To examine aggregate changes in homosexual HIV risk-taking among gay men attending the Gay Pride festival in the United Kingdom over a 3-year period during which HIV prevention activity targeted at this population increased considerably.
Three cross-sectional self-completion questionnaires at yearly intervals asking identical questions on sexual behaviour in the preceding year.
Lesbian and Gay Pride festival held in London, June 1993, 1994 and 1995.
Men attending the festival who were UK resident, had ever had sex with another man and who were willing to fill out a questionnaire (n = 1620, 1753 and 1168 in 1993, 1994 and 1995, respectively).
Main outcome measures
Self-reported numbers of sexual partners, sexual partners with whom anopenile intercourse occurred and sexual partners with whom anopenile intercourse occurred without a condom.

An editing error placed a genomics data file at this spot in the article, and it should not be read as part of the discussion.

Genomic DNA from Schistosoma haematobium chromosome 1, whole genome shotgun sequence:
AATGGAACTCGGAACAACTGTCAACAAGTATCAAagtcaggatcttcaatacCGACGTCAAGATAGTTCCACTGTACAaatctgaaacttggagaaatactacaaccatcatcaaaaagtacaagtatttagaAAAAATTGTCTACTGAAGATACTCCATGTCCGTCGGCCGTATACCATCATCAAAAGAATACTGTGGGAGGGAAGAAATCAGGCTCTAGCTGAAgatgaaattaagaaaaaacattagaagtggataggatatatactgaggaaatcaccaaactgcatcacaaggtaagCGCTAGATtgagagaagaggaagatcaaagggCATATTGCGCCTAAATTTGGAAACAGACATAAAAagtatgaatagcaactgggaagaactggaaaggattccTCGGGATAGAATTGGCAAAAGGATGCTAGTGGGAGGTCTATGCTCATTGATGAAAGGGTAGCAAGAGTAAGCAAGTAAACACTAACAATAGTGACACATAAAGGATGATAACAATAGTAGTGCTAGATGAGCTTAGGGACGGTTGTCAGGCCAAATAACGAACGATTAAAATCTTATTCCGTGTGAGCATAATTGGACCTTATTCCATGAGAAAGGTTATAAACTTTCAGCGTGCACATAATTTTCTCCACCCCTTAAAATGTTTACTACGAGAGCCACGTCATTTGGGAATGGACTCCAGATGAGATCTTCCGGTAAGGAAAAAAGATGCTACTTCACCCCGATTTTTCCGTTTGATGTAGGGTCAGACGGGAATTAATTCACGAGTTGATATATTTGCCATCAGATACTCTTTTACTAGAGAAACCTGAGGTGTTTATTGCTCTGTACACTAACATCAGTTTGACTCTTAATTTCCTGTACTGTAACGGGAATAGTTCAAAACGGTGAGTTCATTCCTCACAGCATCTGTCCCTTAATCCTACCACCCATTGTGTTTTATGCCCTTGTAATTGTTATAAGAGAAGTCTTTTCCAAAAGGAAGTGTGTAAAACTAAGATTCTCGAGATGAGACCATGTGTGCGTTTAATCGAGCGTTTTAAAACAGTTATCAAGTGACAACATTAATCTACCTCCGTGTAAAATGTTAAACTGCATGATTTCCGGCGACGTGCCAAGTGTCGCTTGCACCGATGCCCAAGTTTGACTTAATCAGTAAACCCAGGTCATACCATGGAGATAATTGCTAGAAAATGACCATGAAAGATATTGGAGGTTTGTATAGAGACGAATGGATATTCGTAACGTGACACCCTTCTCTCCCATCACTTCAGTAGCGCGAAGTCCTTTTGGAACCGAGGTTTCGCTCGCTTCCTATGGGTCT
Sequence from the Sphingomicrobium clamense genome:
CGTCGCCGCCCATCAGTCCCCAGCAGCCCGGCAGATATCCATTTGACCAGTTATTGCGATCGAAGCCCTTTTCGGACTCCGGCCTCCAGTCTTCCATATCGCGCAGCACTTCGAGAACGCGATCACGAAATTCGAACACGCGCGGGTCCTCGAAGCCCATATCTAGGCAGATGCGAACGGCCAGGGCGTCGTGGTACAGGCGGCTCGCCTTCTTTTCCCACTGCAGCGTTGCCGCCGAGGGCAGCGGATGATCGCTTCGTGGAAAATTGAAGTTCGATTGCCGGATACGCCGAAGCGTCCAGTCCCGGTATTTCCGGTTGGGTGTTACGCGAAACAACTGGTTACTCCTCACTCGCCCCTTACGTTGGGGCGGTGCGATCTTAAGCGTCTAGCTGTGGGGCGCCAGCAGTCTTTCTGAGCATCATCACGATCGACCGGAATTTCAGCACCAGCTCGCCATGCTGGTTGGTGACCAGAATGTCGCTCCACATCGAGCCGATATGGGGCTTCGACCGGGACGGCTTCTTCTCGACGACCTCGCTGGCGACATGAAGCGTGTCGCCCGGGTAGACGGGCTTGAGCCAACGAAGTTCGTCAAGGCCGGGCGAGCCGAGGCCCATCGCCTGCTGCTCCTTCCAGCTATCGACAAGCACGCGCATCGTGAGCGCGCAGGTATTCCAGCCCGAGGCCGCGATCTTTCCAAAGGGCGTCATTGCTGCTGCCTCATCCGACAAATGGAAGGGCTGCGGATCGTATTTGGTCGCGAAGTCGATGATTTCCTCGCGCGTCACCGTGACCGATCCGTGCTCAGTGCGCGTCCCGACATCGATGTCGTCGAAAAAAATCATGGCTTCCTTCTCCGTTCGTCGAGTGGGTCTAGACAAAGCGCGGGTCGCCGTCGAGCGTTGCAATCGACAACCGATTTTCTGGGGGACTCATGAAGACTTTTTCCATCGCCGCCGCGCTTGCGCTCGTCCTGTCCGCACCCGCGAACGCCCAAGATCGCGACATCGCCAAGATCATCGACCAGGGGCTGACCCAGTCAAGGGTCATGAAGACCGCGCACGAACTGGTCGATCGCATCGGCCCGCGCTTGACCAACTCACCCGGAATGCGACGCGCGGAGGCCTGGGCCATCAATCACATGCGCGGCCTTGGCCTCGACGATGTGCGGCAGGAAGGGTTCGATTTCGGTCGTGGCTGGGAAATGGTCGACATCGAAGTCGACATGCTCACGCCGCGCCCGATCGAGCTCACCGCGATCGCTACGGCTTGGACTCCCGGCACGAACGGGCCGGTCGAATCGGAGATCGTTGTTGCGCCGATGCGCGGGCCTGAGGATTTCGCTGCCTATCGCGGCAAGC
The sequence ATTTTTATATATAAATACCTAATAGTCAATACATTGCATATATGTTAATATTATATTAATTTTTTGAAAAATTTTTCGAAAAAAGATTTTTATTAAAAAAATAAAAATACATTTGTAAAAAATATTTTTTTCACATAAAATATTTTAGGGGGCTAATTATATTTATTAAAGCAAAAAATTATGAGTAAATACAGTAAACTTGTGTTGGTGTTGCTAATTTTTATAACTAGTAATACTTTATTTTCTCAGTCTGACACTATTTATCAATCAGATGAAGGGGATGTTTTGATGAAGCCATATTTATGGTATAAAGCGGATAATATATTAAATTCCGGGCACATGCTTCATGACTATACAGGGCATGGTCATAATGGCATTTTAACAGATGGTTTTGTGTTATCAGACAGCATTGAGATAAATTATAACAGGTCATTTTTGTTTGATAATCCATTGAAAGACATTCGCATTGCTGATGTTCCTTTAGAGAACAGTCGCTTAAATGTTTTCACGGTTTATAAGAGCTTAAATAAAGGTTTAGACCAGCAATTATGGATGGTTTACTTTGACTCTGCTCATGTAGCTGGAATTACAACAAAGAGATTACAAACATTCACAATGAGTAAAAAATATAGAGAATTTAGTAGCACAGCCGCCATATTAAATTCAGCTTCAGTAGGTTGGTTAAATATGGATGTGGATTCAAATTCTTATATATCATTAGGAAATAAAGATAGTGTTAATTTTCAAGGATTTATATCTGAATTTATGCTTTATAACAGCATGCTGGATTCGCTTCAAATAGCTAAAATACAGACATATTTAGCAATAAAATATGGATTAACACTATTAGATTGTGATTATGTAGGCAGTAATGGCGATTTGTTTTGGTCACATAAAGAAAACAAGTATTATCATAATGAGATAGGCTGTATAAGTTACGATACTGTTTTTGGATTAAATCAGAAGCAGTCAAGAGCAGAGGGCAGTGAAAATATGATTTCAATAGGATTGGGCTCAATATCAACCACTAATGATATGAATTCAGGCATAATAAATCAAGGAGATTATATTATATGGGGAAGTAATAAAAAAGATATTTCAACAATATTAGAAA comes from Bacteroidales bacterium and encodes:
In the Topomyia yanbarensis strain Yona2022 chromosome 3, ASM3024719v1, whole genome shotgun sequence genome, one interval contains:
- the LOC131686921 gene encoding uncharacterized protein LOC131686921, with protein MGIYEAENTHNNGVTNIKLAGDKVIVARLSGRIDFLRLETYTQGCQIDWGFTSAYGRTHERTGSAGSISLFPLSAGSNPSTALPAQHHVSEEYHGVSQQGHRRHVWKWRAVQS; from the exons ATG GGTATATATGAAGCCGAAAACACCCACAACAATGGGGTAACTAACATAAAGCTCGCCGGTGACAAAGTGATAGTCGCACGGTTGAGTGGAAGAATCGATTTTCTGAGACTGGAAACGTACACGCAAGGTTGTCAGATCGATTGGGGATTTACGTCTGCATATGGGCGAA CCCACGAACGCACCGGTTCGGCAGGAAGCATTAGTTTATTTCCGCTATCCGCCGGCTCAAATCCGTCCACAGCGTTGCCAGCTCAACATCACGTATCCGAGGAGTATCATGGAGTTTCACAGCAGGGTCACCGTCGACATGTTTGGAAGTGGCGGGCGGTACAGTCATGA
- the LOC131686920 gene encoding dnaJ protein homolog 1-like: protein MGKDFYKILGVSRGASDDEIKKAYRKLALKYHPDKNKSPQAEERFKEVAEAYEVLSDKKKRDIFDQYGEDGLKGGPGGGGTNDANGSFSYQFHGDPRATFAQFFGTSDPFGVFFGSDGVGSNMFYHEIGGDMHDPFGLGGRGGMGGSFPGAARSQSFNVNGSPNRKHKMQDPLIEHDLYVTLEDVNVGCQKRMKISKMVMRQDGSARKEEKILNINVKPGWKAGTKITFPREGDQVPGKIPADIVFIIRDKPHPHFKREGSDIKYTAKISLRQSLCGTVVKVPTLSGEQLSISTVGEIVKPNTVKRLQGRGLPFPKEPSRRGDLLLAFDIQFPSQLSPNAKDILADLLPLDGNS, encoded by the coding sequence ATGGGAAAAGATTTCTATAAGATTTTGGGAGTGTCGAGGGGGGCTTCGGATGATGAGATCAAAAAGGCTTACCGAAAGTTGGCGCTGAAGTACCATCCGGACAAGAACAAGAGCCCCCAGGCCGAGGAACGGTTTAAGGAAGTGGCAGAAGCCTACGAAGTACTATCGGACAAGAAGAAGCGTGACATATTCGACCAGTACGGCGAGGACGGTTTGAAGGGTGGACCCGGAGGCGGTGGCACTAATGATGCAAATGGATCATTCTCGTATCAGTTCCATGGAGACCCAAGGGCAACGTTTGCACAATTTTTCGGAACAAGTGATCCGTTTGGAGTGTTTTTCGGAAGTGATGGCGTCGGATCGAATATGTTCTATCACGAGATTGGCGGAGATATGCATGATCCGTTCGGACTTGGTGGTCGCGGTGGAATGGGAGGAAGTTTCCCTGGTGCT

Over the 3-year period there were no changes in the proportion of men engaging in any of the sexual behaviour measures. At each cross-section, one in three men (514 out of 1566, 511 out of 1612, 351 out of 1059 in 1993, 1994 and 1995, respectively) had engaged in anopenile intercourse without a condom with at least one male partner in the preceding year and one in 10 (162 out of 1566, 156 out of 1612, 103 out of 1059 in 1993, 1994 and 1995, respectively) had done so with more than one male partner.
Despite an increase in prevention work targeted at this population, aggregate levels of sexual risk-taking have remained very stable. A reassessment of the efficacy of current HIV prevention messages and methods with this population is urgently required.